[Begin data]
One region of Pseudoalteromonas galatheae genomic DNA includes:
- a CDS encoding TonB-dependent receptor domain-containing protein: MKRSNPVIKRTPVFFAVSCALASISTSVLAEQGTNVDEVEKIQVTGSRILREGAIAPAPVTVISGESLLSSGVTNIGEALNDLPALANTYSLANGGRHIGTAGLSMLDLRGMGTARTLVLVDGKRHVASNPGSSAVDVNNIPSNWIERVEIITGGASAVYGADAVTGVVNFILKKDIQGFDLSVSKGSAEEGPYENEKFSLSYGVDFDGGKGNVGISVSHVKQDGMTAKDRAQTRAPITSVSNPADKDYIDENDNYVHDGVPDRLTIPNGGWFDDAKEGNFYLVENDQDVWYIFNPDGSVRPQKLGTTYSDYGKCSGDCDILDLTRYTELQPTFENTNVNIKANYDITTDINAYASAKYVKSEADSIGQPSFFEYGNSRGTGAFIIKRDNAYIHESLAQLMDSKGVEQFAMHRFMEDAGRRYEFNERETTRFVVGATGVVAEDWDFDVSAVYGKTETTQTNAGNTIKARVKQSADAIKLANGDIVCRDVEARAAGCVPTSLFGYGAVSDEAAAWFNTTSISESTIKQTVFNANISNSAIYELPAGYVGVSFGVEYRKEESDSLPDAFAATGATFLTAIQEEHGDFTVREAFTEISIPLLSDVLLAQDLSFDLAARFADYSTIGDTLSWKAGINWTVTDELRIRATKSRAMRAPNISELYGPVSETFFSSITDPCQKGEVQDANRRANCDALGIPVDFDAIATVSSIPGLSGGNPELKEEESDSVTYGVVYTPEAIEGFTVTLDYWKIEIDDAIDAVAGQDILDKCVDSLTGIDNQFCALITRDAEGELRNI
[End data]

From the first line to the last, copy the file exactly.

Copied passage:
One region of Pseudoalteromonas galatheae genomic DNA includes:
- a CDS encoding TonB-dependent receptor domain-containing protein: MKRSNPVIKRTPVFFAVSCALASISTSVLAEQGTNVDEVEKIQVTGSRILREGAIAPAPVTVISGESLLSSGVTNIGEALNDLPALANTYSLANGGRHIGTAGLSMLDLRGMGTARTLVLVDGKRHVASNPGSSAVDVNNIPSNWIERVEIITGGASAVYGADAVTGVVNFILKKDIQGFDLSVSKGSAEEGPYENEKFSLSYGVDFDGGKGNVGISVSHVKQDGMTAKDRAQTRAPITSVSNPADKDYIDENDNYVHDGVPDRLTIPNGGWFDDAKEGNFYLVENDQDVWYIFNPDGSVRPQKLGTTYSDYGKCSGDCDILDLTRYTELQPTFENTNVNIKANYDITTDINAYASAKYVKSEADSIGQPSFFEYGNSRGTGAFIIKRDNAYIHESLAQLMDSKGVEQFAMHRFMEDAGRRYEFNERETTRFVVGATGVVAEDWDFDVSAVYGKTETTQTNAGNTIKARVKQSADAIKLANGDIVCRDVEARAAGCVPTSLFGYGAVSDEAAAWFNTTSISESTIKQTVFNANISNSAIYELPAGYVGVSFGVEYRKEESDSLPDAFAATGATFLTAIQEEHGDFTVREAFTEISIPLLSDVLLAQDLSFDLAARFADYSTIGDTLSWKAGINWTVTDELRIRATKSRAMRAPNISELYGPVSETFFSSITDPCQKGEVQDANRRANCDALGIPVDFDAIATVSSIPGLSGGNPELKEEESDSVTYGVVYTPEAIEGFTVTLDYWKIEIDDAIDAVAGQDILDKCVDSLTGIDNQFCALITRDAEGELRNI